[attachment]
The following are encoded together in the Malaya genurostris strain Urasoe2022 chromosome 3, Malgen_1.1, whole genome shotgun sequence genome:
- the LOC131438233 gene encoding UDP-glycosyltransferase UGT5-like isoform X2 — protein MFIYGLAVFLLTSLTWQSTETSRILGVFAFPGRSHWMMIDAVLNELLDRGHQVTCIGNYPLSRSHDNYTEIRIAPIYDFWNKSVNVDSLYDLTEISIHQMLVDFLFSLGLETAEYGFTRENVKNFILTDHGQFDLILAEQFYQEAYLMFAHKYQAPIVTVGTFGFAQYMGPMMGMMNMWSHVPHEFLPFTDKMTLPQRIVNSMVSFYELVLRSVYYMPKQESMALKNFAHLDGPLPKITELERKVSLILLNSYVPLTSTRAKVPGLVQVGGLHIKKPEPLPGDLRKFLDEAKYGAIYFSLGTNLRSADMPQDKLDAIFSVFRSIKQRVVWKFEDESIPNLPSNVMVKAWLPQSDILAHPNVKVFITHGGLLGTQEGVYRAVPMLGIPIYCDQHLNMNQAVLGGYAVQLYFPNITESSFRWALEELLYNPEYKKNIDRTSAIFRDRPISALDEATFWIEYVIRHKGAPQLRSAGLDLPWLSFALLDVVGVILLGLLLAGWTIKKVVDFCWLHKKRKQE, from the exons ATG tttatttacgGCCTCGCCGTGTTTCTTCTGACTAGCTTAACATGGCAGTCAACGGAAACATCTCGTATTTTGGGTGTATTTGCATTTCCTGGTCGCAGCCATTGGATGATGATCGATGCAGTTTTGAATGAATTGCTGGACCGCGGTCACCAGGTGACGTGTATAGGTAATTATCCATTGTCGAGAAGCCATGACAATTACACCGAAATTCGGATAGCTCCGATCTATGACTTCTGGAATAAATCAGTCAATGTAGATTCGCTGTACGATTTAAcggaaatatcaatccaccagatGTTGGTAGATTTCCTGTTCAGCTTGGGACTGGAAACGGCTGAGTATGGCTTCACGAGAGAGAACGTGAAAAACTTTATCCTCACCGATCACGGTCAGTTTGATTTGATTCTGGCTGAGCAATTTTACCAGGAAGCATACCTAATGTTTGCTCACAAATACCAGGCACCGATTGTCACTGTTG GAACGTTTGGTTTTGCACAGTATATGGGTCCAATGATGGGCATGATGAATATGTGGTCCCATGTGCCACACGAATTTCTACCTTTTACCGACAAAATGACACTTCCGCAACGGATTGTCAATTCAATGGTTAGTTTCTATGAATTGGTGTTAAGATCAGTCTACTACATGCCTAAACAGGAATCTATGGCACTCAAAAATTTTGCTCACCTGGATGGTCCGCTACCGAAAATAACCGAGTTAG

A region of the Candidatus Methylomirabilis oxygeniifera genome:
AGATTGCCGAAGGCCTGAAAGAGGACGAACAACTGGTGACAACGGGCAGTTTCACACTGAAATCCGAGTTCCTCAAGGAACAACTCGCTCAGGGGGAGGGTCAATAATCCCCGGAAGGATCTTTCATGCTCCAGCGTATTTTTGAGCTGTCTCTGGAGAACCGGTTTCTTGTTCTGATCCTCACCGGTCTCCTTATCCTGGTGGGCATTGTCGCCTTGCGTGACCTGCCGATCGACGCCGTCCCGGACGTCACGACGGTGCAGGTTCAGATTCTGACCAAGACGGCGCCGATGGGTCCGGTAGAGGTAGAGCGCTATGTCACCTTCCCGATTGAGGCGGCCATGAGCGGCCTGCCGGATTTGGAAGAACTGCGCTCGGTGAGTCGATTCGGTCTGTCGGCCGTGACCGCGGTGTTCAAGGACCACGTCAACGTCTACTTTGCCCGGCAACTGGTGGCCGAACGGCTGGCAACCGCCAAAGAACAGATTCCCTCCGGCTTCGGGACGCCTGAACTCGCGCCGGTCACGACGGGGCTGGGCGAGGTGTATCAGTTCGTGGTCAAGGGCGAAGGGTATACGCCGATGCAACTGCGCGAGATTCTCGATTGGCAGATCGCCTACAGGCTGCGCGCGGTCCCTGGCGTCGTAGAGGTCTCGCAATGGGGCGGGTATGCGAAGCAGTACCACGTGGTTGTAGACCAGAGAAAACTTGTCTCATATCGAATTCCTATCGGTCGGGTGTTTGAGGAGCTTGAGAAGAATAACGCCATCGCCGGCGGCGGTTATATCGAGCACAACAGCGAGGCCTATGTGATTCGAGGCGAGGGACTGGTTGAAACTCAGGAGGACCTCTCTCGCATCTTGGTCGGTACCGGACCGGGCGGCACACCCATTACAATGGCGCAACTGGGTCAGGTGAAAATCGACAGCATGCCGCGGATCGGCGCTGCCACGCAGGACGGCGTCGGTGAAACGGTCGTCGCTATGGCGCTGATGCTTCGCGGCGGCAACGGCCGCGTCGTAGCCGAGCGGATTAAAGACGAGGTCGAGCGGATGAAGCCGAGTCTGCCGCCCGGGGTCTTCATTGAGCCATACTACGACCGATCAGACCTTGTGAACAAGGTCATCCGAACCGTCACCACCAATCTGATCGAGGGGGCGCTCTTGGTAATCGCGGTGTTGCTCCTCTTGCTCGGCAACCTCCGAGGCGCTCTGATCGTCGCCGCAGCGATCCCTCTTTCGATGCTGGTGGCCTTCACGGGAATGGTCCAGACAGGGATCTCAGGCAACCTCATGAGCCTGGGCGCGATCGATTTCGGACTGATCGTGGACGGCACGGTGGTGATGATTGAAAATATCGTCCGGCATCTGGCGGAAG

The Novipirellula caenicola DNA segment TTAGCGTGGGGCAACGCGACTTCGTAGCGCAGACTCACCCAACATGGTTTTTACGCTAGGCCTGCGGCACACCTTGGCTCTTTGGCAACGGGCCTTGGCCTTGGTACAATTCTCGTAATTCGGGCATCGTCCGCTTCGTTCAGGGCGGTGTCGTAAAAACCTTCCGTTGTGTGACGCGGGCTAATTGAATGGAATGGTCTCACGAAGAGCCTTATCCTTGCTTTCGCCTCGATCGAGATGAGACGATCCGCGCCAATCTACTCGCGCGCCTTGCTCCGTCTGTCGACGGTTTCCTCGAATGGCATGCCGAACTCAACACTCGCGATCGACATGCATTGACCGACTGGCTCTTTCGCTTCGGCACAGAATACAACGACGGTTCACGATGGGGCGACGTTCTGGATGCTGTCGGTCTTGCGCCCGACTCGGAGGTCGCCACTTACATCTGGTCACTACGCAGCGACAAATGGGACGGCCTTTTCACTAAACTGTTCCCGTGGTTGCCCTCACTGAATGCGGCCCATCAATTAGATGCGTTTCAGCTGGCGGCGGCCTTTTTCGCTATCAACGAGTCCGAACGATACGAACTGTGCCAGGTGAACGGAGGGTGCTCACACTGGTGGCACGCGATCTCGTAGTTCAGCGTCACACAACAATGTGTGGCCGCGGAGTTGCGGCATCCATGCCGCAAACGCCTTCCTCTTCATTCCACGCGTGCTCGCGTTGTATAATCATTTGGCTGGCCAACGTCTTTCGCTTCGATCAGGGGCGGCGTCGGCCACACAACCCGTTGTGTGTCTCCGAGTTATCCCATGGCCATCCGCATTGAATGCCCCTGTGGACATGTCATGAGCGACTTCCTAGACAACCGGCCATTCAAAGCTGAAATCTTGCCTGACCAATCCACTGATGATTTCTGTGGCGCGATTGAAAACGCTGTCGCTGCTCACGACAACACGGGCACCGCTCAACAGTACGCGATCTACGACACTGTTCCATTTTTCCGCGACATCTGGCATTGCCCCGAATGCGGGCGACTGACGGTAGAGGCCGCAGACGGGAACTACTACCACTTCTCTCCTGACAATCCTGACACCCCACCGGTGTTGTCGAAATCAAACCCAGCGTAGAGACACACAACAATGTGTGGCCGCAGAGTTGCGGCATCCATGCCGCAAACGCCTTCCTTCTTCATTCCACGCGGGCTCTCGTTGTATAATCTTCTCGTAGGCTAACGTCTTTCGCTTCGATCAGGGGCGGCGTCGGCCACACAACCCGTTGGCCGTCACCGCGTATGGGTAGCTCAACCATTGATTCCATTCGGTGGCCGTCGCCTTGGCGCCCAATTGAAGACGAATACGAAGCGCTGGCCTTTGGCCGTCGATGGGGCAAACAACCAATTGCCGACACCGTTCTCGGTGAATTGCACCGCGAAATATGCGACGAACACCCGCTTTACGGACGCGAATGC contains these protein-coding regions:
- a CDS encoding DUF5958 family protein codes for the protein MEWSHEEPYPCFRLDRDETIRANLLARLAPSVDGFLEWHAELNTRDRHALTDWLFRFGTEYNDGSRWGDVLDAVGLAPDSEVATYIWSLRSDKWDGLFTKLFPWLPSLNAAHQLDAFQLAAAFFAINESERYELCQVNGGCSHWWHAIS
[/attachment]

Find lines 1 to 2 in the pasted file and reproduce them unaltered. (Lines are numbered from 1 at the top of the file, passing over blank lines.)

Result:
The following are encoded together in the Malaya genurostris strain Urasoe2022 chromosome 3, Malgen_1.1, whole genome shotgun sequence genome:
- the LOC131438233 gene encoding UDP-glycosyltransferase UGT5-like isoform X2 — protein MFIYGLAVFLLTSLTWQSTETSRILGVFAFPGRSHWMMIDAVLNELLDRGHQVTCIGNYPLSRSHDNYTEIRIAPIYDFWNKSVNVDSLYDLTEISIHQMLVDFLFSLGLETAEYGFTRENVKNFILTDHGQFDLILAEQFYQEAYLMFAHKYQAPIVTVGTFGFAQYMGPMMGMMNMWSHVPHEFLPFTDKMTLPQRIVNSMVSFYELVLRSVYYMPKQESMALKNFAHLDGPLPKITELERKVSLILLNSYVPLTSTRAKVPGLVQVGGLHIKKPEPLPGDLRKFLDEAKYGAIYFSLGTNLRSADMPQDKLDAIFSVFRSIKQRVVWKFEDESIPNLPSNVMVKAWLPQSDILAHPNVKVFITHGGLLGTQEGVYRAVPMLGIPIYCDQHLNMNQAVLGGYAVQLYFPNITESSFRWALEELLYNPEYKKNIDRTSAIFRDRPISALDEATFWIEYVIRHKGAPQLRSAGLDLPWLSFALLDVVGVILLGLLLAGWTIKKVVDFCWLHKKRKQE, from the exons ATG tttatttacgGCCTCGCCGTGTTTCTTCTGACTAGCTTAACATGGCAGTCAACGGAAACATCTCGTATTTTGGGTGTATTTGCATTTCCTGGTCGCAGCCATTGGATGATGATCGATGCAGTTTTGAATGAATTGCTGGACCGCGGTCACCAGGTGACGTGTATAGGTAATTATCCATTGTCGAGAAGCCATGACAATTACACCGAAATTCGGATAGCTCCGATCTATGACTTCTGGAATAAATCAGTCAATGTAGATTCGCTGTACGATTTAAcggaaatatcaatccaccagatGTTGGTAGATTTCCTGTTCAGCTTGGGACTGGAAACGGCTGAGTATGGCTTCACGAGAGAGAACGTGAAAAACTTTATCCTCACCGATCACGGTCAGTTTGATTTGATTCTGGCTGAGCAATTTTACCAGGAAGCATACCTAATGTTTGCTCACAAATACCAGGCACCGATTGTCACTGTTG GAACGTTTGGTTTTGCACAGTATATGGGTCCAATGATGGGCATGATGAATATGTGGTCCCATGTGCCACACGAATTTCTACCTTTTACCGACAAAATGACACTTCCGCAACGGATTGTCAATTCAATGGTTAGTTTCTATGAATTGGTGTTAAGATCAGTCTACTACATGCCTAAACAGGAATCTATGGCACTCAAAAATTTTGCTCACCTGGATGGTCCGCTACCGAAAATAACCGAGTTAG